This Issue


  • Editors / Herausgeber


Now in its fifth year, DIEGESIS continues to explore and reflect on the dynamic changes in cross-disciplinary narrative research. In order to focus even more clearly on emergent work at the interface between literary studies, linguistics, psychology and other disciplines engaging with narrative, storytelling practice and narrative comprehension, we are now introducing a new format in the shape of special issues compiled by guest editors.

“Empirical Approaches to Narrative” is the first in a series of collaborations with external experts who will enable us to cover the wide range of theoretical, methodological and interpretive projects that contribute to narratological knowledge. Special issues will be solicited at irregular intervals, but unsolicited proposals can also be submitted to the Editorial Board at any time. Guest editors will take responsibility for contacting authors, organizing the review process, and selecting and compiling papers for publication.

We wish to thank our first guest editors in this venture, Marisa Bortolussi, Peter Dixon and Roy Sommer, for successfully launching the series with an issue dedicated to studies of narrative using empirical methods such as reading experiments, questionnaires and computer-aided tagging. In this issue, in addition to four research papers with a focus on empirical and experimental takes on narrative, we offer our readers four book reviews and a conference report by Gabriele Lucius-Hoene with an overview of the proceedings of the international conference on “Illness Narratives in Practice” at the University of Freiburg’s Institute of Psychology (June 26-27, 2015). The issue’s “My Narratology” section features an interview with Susan S. Lanser, an eminent narratologist and pioneer of feminist literary theory, who reflects on her influences, reveals why she would take Charles Dickens’ Bleak House to a lonely island, and suggests that narratology can offer a fresh perspective on the Israeli-Palestinian conflict.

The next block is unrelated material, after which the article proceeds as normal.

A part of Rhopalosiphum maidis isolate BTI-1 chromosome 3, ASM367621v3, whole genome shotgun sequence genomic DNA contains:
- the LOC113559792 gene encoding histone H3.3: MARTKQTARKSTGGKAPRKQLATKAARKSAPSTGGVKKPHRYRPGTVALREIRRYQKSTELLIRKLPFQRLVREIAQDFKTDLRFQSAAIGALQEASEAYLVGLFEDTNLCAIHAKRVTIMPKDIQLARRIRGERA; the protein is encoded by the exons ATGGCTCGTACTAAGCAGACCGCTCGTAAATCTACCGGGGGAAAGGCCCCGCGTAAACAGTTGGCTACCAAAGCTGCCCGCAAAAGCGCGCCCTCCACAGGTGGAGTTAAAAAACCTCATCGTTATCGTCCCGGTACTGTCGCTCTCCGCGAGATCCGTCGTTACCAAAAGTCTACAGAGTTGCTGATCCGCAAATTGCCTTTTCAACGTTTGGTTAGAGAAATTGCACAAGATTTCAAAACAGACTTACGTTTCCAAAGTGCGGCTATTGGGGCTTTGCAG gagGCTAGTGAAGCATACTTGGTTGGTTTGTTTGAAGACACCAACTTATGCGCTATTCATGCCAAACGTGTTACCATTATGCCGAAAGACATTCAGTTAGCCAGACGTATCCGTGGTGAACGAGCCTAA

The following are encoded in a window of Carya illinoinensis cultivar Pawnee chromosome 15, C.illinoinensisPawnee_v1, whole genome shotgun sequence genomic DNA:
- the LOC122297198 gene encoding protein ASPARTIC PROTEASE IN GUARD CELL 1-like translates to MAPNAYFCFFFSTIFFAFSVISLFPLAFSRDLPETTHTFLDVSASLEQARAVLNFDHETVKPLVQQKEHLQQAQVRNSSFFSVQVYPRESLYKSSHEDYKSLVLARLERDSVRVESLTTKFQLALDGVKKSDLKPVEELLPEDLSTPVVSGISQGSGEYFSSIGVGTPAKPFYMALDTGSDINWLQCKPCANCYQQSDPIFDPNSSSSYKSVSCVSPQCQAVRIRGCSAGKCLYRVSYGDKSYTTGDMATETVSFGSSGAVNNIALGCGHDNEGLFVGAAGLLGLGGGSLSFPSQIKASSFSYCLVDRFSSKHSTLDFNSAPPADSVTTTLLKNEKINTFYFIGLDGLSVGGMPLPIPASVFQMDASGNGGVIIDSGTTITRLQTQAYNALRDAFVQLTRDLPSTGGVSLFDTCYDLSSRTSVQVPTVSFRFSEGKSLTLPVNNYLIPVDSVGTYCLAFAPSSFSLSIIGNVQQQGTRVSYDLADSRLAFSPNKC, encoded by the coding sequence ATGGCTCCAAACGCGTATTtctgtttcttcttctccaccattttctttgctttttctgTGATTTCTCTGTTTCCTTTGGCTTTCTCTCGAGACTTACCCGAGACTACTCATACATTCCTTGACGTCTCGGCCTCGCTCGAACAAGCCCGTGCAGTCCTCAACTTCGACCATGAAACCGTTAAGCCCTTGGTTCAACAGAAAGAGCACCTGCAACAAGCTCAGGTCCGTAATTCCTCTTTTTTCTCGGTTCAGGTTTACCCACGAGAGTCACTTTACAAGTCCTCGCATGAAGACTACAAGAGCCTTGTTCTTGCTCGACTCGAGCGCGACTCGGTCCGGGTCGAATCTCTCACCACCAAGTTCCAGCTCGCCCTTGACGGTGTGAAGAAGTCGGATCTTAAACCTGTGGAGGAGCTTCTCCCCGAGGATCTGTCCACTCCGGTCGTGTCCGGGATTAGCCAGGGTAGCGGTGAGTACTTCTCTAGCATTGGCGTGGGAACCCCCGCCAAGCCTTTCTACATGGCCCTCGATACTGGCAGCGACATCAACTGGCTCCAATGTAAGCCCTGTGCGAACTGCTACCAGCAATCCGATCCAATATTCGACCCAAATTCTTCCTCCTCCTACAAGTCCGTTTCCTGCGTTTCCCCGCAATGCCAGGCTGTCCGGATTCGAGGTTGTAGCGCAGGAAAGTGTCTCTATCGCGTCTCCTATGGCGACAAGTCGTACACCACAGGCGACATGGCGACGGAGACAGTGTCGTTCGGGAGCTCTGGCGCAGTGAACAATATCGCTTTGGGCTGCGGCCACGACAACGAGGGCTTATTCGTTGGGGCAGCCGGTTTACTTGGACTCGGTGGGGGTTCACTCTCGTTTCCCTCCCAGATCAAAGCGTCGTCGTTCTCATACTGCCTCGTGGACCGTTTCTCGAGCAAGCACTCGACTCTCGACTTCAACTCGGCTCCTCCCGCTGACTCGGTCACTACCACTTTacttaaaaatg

We wish you an interesting read!